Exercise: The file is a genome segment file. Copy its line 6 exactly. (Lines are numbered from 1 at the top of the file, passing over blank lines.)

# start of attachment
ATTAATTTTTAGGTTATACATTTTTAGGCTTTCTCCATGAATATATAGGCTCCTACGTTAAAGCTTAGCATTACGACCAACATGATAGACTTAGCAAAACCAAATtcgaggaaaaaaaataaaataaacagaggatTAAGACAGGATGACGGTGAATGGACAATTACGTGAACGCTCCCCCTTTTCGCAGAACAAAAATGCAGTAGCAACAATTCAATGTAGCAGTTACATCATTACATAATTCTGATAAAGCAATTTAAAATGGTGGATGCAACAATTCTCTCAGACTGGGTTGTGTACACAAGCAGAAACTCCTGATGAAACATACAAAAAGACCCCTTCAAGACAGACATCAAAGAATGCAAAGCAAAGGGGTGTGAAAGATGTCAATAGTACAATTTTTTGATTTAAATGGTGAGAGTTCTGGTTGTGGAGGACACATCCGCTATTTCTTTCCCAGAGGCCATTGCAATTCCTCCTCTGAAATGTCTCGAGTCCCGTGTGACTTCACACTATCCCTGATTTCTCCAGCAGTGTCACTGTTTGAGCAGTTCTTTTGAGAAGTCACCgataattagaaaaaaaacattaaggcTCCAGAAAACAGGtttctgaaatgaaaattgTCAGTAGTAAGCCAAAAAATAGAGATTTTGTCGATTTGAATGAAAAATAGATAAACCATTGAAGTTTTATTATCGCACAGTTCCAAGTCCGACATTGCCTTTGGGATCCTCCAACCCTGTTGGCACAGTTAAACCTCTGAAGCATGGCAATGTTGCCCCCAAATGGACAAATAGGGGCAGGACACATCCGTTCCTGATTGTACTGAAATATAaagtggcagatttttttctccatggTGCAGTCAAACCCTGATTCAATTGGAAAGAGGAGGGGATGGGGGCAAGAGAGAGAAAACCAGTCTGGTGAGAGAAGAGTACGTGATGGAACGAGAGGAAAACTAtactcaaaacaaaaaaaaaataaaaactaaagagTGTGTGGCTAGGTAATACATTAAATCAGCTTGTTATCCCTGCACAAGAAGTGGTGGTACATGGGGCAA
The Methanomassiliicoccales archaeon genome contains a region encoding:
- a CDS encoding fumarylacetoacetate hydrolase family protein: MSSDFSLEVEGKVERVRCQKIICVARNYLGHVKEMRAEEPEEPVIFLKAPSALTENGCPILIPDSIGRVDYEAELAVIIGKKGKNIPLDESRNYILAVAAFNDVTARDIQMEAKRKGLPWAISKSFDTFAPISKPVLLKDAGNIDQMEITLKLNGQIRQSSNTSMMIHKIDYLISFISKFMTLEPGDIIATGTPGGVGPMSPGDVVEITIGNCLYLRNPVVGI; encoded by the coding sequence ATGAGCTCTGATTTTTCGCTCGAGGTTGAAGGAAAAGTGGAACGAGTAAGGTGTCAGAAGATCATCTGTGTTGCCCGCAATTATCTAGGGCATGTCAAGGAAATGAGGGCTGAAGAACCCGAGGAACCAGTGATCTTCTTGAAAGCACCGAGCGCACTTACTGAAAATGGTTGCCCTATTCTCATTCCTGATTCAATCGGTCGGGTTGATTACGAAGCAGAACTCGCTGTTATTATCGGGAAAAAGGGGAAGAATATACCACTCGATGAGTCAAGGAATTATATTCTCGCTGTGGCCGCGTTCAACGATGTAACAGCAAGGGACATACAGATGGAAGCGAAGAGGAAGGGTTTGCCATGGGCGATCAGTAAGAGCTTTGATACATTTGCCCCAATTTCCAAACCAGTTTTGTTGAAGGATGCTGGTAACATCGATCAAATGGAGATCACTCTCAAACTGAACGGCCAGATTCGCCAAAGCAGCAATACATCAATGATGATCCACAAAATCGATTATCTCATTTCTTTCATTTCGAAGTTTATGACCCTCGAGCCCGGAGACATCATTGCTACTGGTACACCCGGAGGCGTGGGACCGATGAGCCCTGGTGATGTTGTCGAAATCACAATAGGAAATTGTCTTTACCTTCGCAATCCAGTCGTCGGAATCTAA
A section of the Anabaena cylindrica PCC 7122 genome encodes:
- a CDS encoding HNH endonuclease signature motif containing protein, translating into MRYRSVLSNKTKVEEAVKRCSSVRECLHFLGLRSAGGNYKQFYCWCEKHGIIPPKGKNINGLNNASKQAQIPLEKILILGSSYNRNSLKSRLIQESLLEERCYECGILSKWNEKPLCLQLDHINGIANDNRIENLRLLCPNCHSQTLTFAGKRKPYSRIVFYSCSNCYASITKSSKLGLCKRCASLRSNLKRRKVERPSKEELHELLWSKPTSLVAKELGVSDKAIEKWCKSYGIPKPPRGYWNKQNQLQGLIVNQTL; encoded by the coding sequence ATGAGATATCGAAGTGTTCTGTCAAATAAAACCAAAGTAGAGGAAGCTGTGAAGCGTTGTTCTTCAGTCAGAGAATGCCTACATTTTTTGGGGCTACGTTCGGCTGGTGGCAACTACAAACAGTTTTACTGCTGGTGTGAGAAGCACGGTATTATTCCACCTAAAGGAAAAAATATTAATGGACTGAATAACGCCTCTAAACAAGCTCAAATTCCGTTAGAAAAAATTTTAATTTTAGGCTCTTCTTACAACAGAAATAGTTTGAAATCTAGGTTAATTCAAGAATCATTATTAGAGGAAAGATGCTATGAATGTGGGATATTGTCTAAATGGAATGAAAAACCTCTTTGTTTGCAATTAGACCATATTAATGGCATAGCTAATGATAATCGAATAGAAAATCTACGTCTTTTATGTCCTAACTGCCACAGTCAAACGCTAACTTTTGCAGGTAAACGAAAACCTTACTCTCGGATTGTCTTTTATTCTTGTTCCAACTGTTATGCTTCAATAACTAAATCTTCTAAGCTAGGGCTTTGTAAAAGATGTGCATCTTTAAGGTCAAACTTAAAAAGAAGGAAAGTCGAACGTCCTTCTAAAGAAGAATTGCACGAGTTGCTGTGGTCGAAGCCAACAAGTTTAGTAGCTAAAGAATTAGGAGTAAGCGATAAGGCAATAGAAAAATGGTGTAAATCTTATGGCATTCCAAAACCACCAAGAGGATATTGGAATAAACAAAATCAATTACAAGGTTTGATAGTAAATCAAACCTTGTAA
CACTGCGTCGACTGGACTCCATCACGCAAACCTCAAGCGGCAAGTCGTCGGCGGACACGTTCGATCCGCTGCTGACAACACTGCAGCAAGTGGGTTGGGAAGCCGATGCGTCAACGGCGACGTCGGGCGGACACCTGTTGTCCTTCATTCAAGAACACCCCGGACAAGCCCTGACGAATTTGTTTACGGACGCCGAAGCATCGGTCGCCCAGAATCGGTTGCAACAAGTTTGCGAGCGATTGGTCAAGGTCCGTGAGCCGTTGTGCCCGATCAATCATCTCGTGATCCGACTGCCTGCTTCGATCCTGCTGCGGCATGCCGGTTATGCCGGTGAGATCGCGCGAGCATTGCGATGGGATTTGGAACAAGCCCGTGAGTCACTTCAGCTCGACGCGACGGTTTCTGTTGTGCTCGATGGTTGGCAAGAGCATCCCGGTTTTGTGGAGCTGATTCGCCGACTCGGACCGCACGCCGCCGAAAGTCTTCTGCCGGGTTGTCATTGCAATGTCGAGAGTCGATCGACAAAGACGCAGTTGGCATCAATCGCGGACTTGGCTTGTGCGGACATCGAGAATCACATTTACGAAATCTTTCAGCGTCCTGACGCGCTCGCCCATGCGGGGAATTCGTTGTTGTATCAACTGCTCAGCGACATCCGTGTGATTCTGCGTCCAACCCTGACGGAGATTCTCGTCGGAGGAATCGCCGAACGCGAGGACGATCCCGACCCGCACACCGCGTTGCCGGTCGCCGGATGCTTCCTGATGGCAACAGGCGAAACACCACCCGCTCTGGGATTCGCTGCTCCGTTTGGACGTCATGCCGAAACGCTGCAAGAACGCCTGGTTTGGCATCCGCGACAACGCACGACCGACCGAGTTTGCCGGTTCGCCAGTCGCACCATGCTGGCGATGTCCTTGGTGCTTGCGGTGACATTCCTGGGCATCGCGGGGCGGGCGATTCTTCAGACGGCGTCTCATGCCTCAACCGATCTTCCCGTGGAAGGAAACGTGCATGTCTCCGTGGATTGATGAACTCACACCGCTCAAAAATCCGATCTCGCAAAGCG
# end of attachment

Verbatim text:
CACTGCGTCGACTGGACTCCATCACGCAAACCTCAAGCGGCAAGTCGTCGGCGGACACGTTCGATCCGCTGCTGACAACACTGCAGCAAGTGGGTTGGGAAGCCGATGCGTCAACGGCGACGTCGGGCGGACACCTGTTGTCCTTCATTCAAGAACACCCCGGACAAGCCCTGACGAATTTGTTTACGGACGCCGAAGCATCGGTCGCCCAGAATCGGTTGCAACAAGTTTGCGAGCGATTGGTCAAGGTCCGTGAGCCGTTGTGCCCGATCAATCATCTCGTGATCCGACTGCCTGCTTCGATCCTGCTGCGGCATGCCGGTTATGCCGGTGAGATCGCGCGAGCATTGCGATGGGATTTGGAACAAGCCCGTGAGTCACTTCAGCTCGACGCGACGGTTTCTGTTGTGCTCGATGGTTGGCAAGAGCATCCCGGTTTTGTGGAGCTGATTCGCCGACTCGGACCGCACGCCGCCGAAAGTCTTCTGCCGGGTTGTCATTGCAATGTCGAGAGTCGATCGACAAAGACGCAGTTGGCATCAATCGCGGACTTGGCTTGTGCGGACATCGAGAATCACATTTACGAAATCTTTCAGCGTCCTGACGCGCTCGCCCATGCGGGGAATTCGTTGTTGTATCAACTGCTCAGCGACATCCGTGTGATTCTGCGTCCAACCCTGACGGAGATTCTCGTCGGAGGAATCGCCGAACGCGAGGACGATCCCGACCCGCACACCGCGTTGCCGGTCGCCGGATGCTTCCTGATGGCAACAGGCGAAACACCACCCGCTCTGGGATTCGCTGCTCCGTTTGGACGTCATGCCGAAACGCTGCAAGAACGCCTGGTTTGGCATCCGCGACAACGCACGACCGACCGAGTTTGCCGGTTCGCCAGTCGCACCATGCTGGCGATGTCCTTGGTGCTTGCGGTGACATTCCTGGGCATCGCGGGGCGGGCGATTCTTCAGACGGCGTCTCATGCCTCAACCGATCTTCCCGTGGAAGGAAACGTGCATGTCTCCGTGGATTGATGAACTCACACCGCTCAAAAATCCGATCTCGCAAAGCG